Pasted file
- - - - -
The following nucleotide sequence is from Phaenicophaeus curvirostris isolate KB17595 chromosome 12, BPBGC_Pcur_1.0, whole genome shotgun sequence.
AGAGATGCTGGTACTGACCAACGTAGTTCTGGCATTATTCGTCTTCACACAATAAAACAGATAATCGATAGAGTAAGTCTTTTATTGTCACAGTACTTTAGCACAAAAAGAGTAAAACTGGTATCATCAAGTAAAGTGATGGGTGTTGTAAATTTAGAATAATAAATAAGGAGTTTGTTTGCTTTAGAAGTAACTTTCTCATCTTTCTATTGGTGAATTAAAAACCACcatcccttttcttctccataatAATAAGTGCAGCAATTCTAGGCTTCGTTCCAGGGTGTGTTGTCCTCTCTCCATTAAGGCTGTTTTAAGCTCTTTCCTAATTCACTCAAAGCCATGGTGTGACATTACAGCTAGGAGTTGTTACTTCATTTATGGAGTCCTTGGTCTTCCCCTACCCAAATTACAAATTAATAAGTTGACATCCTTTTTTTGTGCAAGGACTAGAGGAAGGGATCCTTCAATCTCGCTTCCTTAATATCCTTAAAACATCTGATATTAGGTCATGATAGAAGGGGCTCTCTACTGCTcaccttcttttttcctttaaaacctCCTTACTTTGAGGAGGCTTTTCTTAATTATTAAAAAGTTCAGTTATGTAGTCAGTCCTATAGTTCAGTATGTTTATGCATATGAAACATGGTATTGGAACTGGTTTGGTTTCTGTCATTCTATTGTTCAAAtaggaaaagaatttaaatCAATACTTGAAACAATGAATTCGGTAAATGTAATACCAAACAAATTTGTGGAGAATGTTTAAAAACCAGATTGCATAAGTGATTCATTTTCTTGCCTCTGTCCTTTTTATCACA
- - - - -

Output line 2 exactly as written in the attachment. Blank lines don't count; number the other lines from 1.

AGAGATGCTGGTACTGACCAACGTAGTTCTGGCATTATTCGTCTTCACACAATAAAACAGATAATCGATAGAGTAAGTCTTTTATTGTCACAGTACTTTAGCACAAAAAGAGTAAAACTGGTATCATCAAGTAAAGTGATGGGTGTTGTAAATTTAGAATAATAAATAAGGAGTTTGTTTGCTTTAGAAGTAACTTTCTCATCTTTCTATTGGTGAATTAAAAACCACcatcccttttcttctccataatAATAAGTGCAGCAATTCTAGGCTTCGTTCCAGGGTGTGTTGTCCTCTCTCCATTAAGGCTGTTTTAAGCTCTTTCCTAATTCACTCAAAGCCATGGTGTGACATTACAGCTAGGAGTTGTTACTTCATTTATGGAGTCCTTGGTCTTCCCCTACCCAAATTACAAATTAATAAGTTGACATCCTTTTTTTGTGCAAGGACTAGAGGAAGGGATCCTTCAATCTCGCTTCCTTAATATCCTTAAAACATCTGATATTAGGTCATGATAGAAGGGGCTCTCTACTGCTcaccttcttttttcctttaaaacctCCTTACTTTGAGGAGGCTTTTCTTAATTATTAAAAAGTTCAGTTATGTAGTCAGTCCTATAGTTCAGTATGTTTATGCATATGAAACATGGTATTGGAACTGGTTTGGTTTCTGTCATTCTATTGTTCAAAtaggaaaagaatttaaatCAATACTTGAAACAATGAATTCGGTAAATGTAATACCAAACAAATTTGTGGAGAATGTTTAAAAACCAGATTGCATAAGTGATTCATTTTCTTGCCTCTGTCCTTTTTATCACA